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When Did The Formal Church Organize

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When Did The Formal Church Organize:

Of the books attributed to the Apostle Paul that a majority of scholars believe to be pseudepigraphic, the books of Timothy are most interesting. For centuries, the instructions given by an author claiming to be Paul have been used for the organizational structure of the Church. Whether or not the author was actually the Apostle, the books have had widespread influence. The books, or rather the letters, to Timothy, describe the roles of women, qualifications for leaders, roles of bishops, and more. Hyper-fundamentalist groups adhere strictly to the statements in the letter as requirements for how their church should be organized, and as their basis for the exclusion of women from participating in certain roles in the church.

A majority of Christian scholars, however, do not believe this letter to be written by the Apostle Paul for both theological reasons and historical ones. In 1 Thessalonians, a letter believed by most scholars to have been written by St. Paul, the author states that he believes himself to be among those who "still alive and remain" when Christ returns. Considering the expected remaining time, the Apostle Paul would have not likely felt it necessary to establish an organizational structure for the church -- he was going to be "caught up in the clouds" to meet the Lord, and Christ himself would organize His people as He pleased. (1 Thess 4:17)

Instead, most scholars believe this letter to have been written sometime in the late 1st to mid 2nd century, based mostly upon the statements promoting an organizational structure. Evidence does not support this structure having existed in the Christian Church until years after the death of Paul, they claim, and the views on women are in conflict with Paul's statements of equality and his description of women who were active in the church. Further analysis by scholars has identified 306 words that the Apostle Paul does not use in his letters considered to be authentic, and their style of writing is that of a different personality. Though other "writers" of the books of the Bible were illiterate and made use of transcriptionists, Paul would have been able to both read and write based on what we currently know to be true.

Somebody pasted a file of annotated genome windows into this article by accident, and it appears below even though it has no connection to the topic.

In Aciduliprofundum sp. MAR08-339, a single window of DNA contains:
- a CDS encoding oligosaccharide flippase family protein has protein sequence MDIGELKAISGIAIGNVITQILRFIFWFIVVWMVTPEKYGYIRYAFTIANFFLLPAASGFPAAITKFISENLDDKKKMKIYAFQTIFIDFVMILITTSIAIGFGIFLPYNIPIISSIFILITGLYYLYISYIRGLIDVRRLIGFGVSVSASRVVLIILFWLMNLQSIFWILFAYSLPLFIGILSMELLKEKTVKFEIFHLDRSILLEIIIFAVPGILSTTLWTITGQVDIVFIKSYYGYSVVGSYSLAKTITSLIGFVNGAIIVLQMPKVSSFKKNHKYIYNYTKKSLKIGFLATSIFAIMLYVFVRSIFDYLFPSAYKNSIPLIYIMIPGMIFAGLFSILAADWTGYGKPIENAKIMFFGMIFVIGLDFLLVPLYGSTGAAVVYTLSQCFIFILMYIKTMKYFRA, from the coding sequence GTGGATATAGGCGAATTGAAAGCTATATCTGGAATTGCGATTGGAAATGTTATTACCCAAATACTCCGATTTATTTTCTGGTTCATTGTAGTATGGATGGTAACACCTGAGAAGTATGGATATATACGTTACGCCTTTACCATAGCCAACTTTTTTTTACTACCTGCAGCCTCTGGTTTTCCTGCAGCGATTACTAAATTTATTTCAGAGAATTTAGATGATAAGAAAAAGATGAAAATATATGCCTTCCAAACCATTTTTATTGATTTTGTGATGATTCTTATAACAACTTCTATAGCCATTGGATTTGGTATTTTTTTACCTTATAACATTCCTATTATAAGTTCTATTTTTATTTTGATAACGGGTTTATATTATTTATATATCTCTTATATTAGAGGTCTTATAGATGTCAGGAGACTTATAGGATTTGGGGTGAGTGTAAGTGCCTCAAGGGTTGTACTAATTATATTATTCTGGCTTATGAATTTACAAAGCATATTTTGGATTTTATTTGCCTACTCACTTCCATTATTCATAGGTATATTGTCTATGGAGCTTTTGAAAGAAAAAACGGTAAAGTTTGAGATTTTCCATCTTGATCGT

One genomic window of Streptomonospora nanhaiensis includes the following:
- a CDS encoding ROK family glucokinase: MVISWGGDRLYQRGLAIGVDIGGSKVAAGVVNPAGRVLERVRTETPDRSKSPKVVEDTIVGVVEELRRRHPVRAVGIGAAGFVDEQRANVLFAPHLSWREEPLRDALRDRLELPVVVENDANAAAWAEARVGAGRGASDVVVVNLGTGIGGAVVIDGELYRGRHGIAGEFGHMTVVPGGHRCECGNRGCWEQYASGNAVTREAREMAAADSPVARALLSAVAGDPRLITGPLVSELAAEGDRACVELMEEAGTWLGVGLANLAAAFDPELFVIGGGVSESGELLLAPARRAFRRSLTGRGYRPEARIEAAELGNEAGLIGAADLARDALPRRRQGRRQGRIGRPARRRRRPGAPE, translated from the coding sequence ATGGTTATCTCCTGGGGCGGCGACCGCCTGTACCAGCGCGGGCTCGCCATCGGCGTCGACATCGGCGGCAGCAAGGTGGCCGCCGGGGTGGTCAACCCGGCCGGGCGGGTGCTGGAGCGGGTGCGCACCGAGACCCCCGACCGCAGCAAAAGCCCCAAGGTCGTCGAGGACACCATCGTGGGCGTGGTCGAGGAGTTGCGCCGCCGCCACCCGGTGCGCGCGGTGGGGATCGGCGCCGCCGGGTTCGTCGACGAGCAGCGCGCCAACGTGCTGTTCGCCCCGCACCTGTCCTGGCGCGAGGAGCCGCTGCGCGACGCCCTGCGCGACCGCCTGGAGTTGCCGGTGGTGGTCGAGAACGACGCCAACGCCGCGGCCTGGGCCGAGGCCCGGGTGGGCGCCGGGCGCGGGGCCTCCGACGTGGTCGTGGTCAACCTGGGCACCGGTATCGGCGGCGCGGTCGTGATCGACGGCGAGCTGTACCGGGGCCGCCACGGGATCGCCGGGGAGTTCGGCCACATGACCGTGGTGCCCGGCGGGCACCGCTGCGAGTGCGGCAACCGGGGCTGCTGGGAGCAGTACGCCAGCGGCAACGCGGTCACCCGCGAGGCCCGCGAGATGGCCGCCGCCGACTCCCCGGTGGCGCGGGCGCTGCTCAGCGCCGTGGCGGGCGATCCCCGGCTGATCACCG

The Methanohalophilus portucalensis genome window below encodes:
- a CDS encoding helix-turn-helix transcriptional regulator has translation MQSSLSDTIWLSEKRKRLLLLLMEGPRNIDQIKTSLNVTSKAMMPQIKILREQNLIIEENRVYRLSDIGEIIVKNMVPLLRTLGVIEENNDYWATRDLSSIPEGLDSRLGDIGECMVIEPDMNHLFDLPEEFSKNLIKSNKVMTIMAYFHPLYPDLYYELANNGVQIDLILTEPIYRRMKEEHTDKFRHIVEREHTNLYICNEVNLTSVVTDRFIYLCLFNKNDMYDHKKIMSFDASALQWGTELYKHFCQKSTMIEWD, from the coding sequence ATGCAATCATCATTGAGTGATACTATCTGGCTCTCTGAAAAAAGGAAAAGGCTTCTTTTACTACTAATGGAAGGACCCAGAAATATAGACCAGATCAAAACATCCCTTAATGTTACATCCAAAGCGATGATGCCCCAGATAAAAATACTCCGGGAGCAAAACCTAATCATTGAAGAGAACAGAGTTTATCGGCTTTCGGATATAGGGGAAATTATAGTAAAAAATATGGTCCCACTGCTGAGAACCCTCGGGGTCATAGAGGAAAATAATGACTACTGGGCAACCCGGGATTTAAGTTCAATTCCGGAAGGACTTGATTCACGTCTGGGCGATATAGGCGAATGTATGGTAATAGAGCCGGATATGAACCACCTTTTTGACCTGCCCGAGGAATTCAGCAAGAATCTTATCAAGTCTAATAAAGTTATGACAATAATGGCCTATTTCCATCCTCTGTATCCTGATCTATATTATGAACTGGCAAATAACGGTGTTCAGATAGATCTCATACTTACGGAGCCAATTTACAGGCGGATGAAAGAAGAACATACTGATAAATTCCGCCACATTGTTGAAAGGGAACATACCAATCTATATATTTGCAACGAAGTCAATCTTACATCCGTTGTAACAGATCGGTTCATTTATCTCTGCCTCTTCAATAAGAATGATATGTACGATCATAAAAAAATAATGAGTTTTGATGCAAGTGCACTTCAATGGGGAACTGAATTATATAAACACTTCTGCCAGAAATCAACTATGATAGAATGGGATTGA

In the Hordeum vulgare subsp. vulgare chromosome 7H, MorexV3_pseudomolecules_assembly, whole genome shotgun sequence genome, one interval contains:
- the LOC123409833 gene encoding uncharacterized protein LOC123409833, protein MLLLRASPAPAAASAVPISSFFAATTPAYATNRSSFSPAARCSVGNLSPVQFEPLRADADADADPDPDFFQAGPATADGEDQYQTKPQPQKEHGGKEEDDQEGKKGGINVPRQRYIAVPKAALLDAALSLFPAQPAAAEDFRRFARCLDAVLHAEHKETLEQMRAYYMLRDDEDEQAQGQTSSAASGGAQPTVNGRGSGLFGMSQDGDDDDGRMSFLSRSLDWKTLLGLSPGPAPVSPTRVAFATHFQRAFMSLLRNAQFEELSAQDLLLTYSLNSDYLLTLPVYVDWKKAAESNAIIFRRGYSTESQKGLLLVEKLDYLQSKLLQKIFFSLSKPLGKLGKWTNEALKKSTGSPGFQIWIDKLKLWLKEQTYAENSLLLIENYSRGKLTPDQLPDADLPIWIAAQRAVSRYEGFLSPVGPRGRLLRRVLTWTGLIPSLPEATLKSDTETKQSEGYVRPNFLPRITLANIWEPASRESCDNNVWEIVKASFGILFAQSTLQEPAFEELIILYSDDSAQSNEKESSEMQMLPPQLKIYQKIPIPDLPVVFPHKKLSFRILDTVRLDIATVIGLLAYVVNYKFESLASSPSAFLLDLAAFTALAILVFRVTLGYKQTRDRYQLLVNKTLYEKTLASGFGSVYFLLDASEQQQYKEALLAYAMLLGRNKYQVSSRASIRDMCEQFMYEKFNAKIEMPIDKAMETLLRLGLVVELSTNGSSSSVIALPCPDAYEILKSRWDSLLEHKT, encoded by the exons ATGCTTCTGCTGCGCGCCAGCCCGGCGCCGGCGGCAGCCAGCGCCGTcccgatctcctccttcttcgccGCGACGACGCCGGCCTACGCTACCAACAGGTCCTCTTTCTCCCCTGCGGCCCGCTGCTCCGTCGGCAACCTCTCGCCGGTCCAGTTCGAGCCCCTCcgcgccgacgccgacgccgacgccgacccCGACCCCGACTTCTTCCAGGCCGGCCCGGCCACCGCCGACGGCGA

Those leaving hyper-fundamentalist groups often struggle to integrate with other Christian churches after having been under a militant literal interpretation of passages from the book of Timothy. It is very difficult for them to be comfortable with a female participating in active roles in the church, or to understand how church elders can agree to an organizational structure that does not fully match that laid out by "Paul" in the book of Timothy. Though pseudepigraphy is but one of the many aspects considered by mainstream Christianity for their doctrinal beliefs, it is also one of the most difficult to understand or accept after having been influenced to reject the human element of the Bible's creation.